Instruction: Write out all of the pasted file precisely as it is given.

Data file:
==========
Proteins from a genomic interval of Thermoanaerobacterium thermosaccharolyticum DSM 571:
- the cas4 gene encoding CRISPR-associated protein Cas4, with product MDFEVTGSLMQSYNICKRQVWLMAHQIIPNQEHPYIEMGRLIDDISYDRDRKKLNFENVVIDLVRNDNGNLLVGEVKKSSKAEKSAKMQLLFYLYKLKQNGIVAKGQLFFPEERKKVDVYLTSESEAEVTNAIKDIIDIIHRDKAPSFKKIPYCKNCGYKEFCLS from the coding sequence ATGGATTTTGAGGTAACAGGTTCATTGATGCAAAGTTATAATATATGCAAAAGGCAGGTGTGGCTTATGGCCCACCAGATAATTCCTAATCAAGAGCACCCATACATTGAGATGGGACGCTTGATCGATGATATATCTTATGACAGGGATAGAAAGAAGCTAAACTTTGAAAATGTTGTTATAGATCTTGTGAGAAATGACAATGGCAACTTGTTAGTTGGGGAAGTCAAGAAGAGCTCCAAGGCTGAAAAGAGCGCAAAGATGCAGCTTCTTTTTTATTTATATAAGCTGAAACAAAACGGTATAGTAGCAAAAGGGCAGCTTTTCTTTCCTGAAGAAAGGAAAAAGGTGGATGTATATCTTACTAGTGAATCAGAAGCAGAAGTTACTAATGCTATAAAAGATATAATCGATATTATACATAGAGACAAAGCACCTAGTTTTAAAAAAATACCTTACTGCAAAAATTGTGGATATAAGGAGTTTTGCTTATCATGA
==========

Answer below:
Proteins from a genomic interval of Thermoanaerobacterium thermosaccharolyticum DSM 571:
- the cas4 gene encoding CRISPR-associated protein Cas4, with product MDFEVTGSLMQSYNICKRQVWLMAHQIIPNQEHPYIEMGRLIDDISYDRDRKKLNFENVVIDLVRNDNGNLLVGEVKKSSKAEKSAKMQLLFYLYKLKQNGIVAKGQLFFPEERKKVDVYLTSESEAEVTNAIKDIIDIIHRDKAPSFKKIPYCKNCGYKEFCLS from the coding sequence ATGGATTTTGAGGTAACAGGTTCATTGATGCAAAGTTATAATATATGCAAAAGGCAGGTGTGGCTTATGGCCCACCAGATAATTCCTAATCAAGAGCACCCATACATTGAGATGGGACGCTTGATCGATGATATATCTTATGACAGGGATAGAAAGAAGCTAAACTTTGAAAATGTTGTTATAGATCTTGTGAGAAATGACAATGGCAACTTGTTAGTTGGGGAAGTCAAGAAGAGCTCCAAGGCTGAAAAGAGCGCAAAGATGCAGCTTCTTTTTTATTTATATAAGCTGAAACAAAACGGTATAGTAGCAAAAGGGCAGCTTTTCTTTCCTGAAGAAAGGAAAAAGGTGGATGTATATCTTACTAGTGAATCAGAAGCAGAAGTTACTAATGCTATAAAAGATATAATCGATATTATACATAGAGACAAAGCACCTAGTTTTAAAAAAATACCTTACTGCAAAAATTGTGGATATAAGGAGTTTTGCTTATCATGA